Finally, the character which has risen to power eventually establishes his completion of a totalitarian regime, similar to the oligarchical collectivism seen in 1984. He accomplishes this by describing his now questionable capabilities, “I can hand out a million vaccinations / Or let’em all die in exasperation / Have’em all healed of the lacerations / Have’em all killed by assassination.” As this character seems to realize that he has reached his goal of ultimate power over the masses, he extends his description of capabilities and mirrors the power exercised by the Party, by Nazi Germany, and by Communist Russia, “I have it all under my command / I can guide a missile by satellite (x3) / and I can hit a target through a telescope (x3) / and I can end the planet in a HOLOCAUST (x3).”

bpipps06 said...

Brett Pippens
Bro. Peach
Similar themes in 1984 and 2Pac

In the song “Trapped” by none only than the greatest rapper to ever walk this earth, 2Pac, we see increasingly similar themes. Winston is in a sense trapped by his government, in a sense that he can’t think for himself, be like himself, act like himself, or anything due to his oppressive government. 2Pac says in his lyrics, “You know they got me trapped in this prison of seclusion/happiness living in the streets is a delusion”. This means that in a sense, there isn’t any freedom in 2Pac’s eyes. The society is trapping him in a place where no man has the freedom. In 1984, Big Brother and the Party are in a sense trapping the people of Oceania. The theme “Ignorance is Strength” is also found. By oppressing one ethnicity and keeping them uninformed, then that society begins to feel as though it can never achieve something. In the video, 2Pac is seen rolling dice, a seemingly popular game with those of his own kind. Once the police begin patroling, 2Pac and his boys instantly ran, due to the fear of oppressive government. 2Pac says in his lyrics “They got me trapped/Can barely walk through the city streets/without a cop harassing me, searching me”. Ultimately, this means that the government will continue to oppress society as long as they are the supreme: Just like Big Brother.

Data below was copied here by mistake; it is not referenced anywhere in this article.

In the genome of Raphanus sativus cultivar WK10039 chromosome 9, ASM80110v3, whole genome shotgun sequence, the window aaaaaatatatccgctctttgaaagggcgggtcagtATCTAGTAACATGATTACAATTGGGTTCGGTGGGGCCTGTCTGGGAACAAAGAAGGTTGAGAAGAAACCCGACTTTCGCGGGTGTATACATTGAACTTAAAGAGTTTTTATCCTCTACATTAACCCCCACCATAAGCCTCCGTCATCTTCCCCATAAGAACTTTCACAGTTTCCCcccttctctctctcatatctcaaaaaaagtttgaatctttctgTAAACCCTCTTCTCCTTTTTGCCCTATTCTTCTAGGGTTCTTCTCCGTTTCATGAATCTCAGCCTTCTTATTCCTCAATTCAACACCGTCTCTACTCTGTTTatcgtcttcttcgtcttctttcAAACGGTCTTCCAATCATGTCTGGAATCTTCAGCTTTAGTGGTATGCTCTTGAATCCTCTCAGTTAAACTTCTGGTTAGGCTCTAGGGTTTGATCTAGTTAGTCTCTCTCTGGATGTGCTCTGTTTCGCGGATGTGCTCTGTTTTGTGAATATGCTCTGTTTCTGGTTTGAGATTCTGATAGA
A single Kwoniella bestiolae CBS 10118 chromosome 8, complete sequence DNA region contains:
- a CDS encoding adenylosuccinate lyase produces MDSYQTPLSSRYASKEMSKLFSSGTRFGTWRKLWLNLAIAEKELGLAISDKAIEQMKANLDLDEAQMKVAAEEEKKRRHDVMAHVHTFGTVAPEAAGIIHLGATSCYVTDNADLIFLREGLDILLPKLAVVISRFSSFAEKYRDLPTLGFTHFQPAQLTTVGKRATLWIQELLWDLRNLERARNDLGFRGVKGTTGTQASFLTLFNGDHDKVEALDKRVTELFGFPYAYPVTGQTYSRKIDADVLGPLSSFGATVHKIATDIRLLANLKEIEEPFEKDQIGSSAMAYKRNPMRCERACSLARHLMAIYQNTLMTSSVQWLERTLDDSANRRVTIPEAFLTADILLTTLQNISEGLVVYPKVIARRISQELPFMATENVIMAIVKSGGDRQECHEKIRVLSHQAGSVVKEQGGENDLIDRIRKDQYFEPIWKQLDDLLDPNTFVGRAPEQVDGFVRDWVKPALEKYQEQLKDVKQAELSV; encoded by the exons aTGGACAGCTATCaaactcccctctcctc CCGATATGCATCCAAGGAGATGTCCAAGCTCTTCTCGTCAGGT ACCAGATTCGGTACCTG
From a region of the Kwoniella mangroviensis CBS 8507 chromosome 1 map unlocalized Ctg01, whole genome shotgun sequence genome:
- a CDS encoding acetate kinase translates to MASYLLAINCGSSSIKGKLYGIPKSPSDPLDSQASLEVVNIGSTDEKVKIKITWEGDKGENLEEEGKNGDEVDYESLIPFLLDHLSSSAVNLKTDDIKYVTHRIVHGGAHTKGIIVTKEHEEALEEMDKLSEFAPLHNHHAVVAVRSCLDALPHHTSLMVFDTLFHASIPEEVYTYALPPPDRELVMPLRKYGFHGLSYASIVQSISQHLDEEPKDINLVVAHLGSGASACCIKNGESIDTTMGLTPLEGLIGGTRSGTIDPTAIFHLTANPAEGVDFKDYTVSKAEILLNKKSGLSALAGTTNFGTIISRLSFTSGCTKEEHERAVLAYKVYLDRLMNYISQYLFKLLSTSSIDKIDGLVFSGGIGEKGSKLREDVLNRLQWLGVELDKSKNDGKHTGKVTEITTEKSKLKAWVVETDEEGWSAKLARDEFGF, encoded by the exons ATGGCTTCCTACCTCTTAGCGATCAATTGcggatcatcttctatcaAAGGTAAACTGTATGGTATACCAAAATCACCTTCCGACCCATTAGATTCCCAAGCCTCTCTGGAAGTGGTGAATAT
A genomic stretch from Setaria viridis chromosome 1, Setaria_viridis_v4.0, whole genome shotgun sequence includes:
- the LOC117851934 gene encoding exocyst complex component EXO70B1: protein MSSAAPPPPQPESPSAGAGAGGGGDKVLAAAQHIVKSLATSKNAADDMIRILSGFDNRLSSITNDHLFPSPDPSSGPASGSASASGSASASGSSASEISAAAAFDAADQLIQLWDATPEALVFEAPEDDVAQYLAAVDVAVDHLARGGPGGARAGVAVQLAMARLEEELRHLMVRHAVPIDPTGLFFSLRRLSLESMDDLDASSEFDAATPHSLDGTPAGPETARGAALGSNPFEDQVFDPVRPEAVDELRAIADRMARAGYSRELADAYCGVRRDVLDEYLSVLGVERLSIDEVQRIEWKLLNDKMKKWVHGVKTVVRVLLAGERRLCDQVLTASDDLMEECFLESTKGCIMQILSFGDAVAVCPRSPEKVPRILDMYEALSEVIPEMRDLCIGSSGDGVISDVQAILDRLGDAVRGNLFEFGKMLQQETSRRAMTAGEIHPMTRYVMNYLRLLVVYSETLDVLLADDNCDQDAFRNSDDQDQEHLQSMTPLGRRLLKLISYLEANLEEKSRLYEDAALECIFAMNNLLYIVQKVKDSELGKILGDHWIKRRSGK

zach said...

Zach Carlino
Bro. R. Peach,FSC
Brit. Lit.

We can compare Sum 41's song "Pull the Curtain" with George Orwell's "Part Three" of 1984. In the beginning of the song we hear, "The one and only day has come/ I'll pay for all the bad things I've done", we can relate this to how Winston feels when he is caught by the Thought Police. A relate to the torture Winston had to undergo in room 101, "I've been to hell and back" Winston and the other prisoners all feel the same hatred and fear to room 101 almost like hell. When Winston was being tortured by O'Brien he was told that he made images up in his mind and they got to a point where they became real to Winston. Winston after he is released says he needs help getting fake images out of his mind, in the song the lyrics, "Suffocate the dreams in my mind" is almost the same as Winston asking help to get rid of these "false" images. After Winston is released by the Thought Police he says that he has changed there is almost no will in him to be the person he was before he just wants to drift through life, the lyrics. "Living dead awake" shows how Winston is traveling through his life.